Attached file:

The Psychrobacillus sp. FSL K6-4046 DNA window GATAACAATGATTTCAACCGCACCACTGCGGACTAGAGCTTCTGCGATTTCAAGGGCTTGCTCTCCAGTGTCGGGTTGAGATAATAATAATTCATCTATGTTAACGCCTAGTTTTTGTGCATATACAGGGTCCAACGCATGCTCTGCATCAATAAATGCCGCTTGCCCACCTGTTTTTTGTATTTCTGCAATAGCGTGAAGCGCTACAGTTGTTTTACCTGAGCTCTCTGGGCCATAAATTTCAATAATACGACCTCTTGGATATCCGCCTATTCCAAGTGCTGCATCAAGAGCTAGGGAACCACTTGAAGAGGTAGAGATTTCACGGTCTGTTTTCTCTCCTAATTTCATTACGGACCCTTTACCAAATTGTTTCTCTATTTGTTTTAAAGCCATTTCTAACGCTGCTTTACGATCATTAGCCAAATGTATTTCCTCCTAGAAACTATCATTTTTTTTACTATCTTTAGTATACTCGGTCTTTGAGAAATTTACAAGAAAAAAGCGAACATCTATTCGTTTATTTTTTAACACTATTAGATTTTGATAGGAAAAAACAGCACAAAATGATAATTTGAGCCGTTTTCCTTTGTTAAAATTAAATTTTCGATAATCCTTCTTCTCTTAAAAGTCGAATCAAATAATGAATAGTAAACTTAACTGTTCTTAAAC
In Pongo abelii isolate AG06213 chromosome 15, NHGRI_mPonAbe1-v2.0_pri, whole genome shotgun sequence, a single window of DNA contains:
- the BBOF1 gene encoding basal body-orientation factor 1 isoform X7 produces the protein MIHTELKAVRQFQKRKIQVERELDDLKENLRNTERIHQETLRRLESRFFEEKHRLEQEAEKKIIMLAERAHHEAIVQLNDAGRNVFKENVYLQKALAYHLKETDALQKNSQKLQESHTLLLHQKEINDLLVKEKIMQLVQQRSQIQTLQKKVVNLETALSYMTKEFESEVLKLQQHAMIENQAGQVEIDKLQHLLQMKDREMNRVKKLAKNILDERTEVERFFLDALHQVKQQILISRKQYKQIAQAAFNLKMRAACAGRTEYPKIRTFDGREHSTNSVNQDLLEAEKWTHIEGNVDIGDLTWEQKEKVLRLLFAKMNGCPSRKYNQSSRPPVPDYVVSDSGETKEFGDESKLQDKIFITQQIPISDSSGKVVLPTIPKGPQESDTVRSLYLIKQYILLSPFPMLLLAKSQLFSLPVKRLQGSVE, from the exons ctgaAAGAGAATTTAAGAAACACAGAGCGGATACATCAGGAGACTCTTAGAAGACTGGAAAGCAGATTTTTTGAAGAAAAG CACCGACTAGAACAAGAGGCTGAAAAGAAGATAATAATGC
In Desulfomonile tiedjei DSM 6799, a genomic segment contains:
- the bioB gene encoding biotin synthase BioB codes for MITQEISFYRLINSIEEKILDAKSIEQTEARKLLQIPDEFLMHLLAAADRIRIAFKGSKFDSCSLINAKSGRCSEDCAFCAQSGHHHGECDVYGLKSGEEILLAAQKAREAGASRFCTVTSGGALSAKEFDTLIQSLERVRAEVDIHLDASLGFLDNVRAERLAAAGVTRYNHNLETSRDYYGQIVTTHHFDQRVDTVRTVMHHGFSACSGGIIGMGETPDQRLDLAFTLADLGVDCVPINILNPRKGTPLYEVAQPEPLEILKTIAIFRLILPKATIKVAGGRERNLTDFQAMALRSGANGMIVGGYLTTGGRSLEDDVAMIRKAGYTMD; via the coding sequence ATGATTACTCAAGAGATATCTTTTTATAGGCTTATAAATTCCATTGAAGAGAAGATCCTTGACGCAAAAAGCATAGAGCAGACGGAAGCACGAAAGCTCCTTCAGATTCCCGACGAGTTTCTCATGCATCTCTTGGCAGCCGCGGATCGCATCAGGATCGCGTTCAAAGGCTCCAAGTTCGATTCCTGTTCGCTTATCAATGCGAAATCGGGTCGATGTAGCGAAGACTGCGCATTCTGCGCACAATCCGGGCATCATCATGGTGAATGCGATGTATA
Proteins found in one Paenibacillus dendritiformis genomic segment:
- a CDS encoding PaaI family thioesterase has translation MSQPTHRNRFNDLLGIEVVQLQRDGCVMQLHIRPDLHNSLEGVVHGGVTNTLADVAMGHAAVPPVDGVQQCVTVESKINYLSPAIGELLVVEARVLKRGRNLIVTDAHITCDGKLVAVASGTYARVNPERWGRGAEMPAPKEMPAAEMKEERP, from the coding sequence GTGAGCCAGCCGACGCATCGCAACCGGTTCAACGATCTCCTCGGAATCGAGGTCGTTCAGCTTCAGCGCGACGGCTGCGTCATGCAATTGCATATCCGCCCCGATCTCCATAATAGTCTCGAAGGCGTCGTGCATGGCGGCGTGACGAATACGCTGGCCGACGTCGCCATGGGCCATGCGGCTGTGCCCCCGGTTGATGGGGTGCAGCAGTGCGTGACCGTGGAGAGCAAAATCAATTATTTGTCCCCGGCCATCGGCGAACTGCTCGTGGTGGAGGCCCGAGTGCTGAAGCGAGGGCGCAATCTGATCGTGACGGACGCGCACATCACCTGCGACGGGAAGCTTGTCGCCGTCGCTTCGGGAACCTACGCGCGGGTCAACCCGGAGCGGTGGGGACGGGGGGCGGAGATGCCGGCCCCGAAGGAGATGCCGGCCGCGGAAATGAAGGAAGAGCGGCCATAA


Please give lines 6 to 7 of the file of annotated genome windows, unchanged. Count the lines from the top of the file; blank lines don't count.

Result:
Proteins found in one Paenibacillus dendritiformis genomic segment:
- a CDS encoding PaaI family thioesterase has translation MSQPTHRNRFNDLLGIEVVQLQRDGCVMQLHIRPDLHNSLEGVVHGGVTNTLADVAMGHAAVPPVDGVQQCVTVESKINYLSPAIGELLVVEARVLKRGRNLIVTDAHITCDGKLVAVASGTYARVNPERWGRGAEMPAPKEMPAAEMKEERP, from the coding sequence GTGAGCCAGCCGACGCATCGCAACCGGTTCAACGATCTCCTCGGAATCGAGGTCGTTCAGCTTCAGCGCGACGGCTGCGTCATGCAATTGCATATCCGCCCCGATCTCCATAATAGTCTCGAAGGCGTCGTGCATGGCGGCGTGACGAATACGCTGGCCGACGTCGCCATGGGCCATGCGGCTGTGCCCCCGGTTGATGGGGTGCAGCAGTGCGTGACCGTGGAGAGCAAAATCAATTATTTGTCCCCGGCCATCGGCGAACTGCTCGTGGTGGAGGCCCGAGTGCTGAAGCGAGGGCGCAATCTGATCGTGACGGACGCGCACATCACCTGCGACGGGAAGCTTGTCGCCGTCGCTTCGGGAACCTACGCGCGGGTCAACCCGGAGCGGTGGGGACGGGGGGCGGAGATGCCGGCCCCGAAGGAGATGCCGGCCGCGGAAATGAAGGAAGAGCGGCCATAA